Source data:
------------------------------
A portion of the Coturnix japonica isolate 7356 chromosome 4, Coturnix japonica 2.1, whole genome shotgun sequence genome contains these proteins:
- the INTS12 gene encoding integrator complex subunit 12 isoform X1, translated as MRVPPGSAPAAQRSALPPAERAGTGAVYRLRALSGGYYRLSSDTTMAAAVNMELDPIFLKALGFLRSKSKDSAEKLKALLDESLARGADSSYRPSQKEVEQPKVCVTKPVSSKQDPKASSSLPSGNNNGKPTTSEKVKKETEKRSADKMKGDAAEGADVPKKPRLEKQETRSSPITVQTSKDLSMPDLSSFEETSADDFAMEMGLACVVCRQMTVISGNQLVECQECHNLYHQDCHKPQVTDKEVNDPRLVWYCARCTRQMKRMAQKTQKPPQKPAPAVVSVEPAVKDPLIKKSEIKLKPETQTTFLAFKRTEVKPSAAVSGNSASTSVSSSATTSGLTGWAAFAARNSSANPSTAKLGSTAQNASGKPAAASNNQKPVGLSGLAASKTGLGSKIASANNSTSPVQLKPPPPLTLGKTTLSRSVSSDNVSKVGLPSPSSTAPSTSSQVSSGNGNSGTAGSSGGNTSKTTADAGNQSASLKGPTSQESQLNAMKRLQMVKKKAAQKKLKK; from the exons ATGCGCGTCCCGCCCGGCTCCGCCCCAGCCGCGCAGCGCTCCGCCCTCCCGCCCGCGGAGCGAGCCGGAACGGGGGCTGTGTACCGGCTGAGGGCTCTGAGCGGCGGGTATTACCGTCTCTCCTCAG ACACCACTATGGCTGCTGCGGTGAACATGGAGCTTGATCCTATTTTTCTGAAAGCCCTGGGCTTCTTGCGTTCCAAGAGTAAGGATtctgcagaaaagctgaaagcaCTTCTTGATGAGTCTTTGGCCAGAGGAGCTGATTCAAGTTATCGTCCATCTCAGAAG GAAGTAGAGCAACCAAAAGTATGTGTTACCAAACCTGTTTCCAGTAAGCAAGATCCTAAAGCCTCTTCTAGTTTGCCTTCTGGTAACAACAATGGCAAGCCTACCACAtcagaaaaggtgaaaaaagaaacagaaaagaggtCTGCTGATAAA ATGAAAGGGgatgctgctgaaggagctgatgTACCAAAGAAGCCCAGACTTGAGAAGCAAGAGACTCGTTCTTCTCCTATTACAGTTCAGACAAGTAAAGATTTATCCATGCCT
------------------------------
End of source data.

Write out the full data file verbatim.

A portion of the Coturnix japonica isolate 7356 chromosome 4, Coturnix japonica 2.1, whole genome shotgun sequence genome contains these proteins:
- the INTS12 gene encoding integrator complex subunit 12 isoform X1, translated as MRVPPGSAPAAQRSALPPAERAGTGAVYRLRALSGGYYRLSSDTTMAAAVNMELDPIFLKALGFLRSKSKDSAEKLKALLDESLARGADSSYRPSQKEVEQPKVCVTKPVSSKQDPKASSSLPSGNNNGKPTTSEKVKKETEKRSADKMKGDAAEGADVPKKPRLEKQETRSSPITVQTSKDLSMPDLSSFEETSADDFAMEMGLACVVCRQMTVISGNQLVECQECHNLYHQDCHKPQVTDKEVNDPRLVWYCARCTRQMKRMAQKTQKPPQKPAPAVVSVEPAVKDPLIKKSEIKLKPETQTTFLAFKRTEVKPSAAVSGNSASTSVSSSATTSGLTGWAAFAARNSSANPSTAKLGSTAQNASGKPAAASNNQKPVGLSGLAASKTGLGSKIASANNSTSPVQLKPPPPLTLGKTTLSRSVSSDNVSKVGLPSPSSTAPSTSSQVSSGNGNSGTAGSSGGNTSKTTADAGNQSASLKGPTSQESQLNAMKRLQMVKKKAAQKKLKK; from the exons ATGCGCGTCCCGCCCGGCTCCGCCCCAGCCGCGCAGCGCTCCGCCCTCCCGCCCGCGGAGCGAGCCGGAACGGGGGCTGTGTACCGGCTGAGGGCTCTGAGCGGCGGGTATTACCGTCTCTCCTCAG ACACCACTATGGCTGCTGCGGTGAACATGGAGCTTGATCCTATTTTTCTGAAAGCCCTGGGCTTCTTGCGTTCCAAGAGTAAGGATtctgcagaaaagctgaaagcaCTTCTTGATGAGTCTTTGGCCAGAGGAGCTGATTCAAGTTATCGTCCATCTCAGAAG GAAGTAGAGCAACCAAAAGTATGTGTTACCAAACCTGTTTCCAGTAAGCAAGATCCTAAAGCCTCTTCTAGTTTGCCTTCTGGTAACAACAATGGCAAGCCTACCACAtcagaaaaggtgaaaaaagaaacagaaaagaggtCTGCTGATAAA ATGAAAGGGgatgctgctgaaggagctgatgTACCAAAGAAGCCCAGACTTGAGAAGCAAGAGACTCGTTCTTCTCCTATTACAGTTCAGACAAGTAAAGATTTATCCATGCCT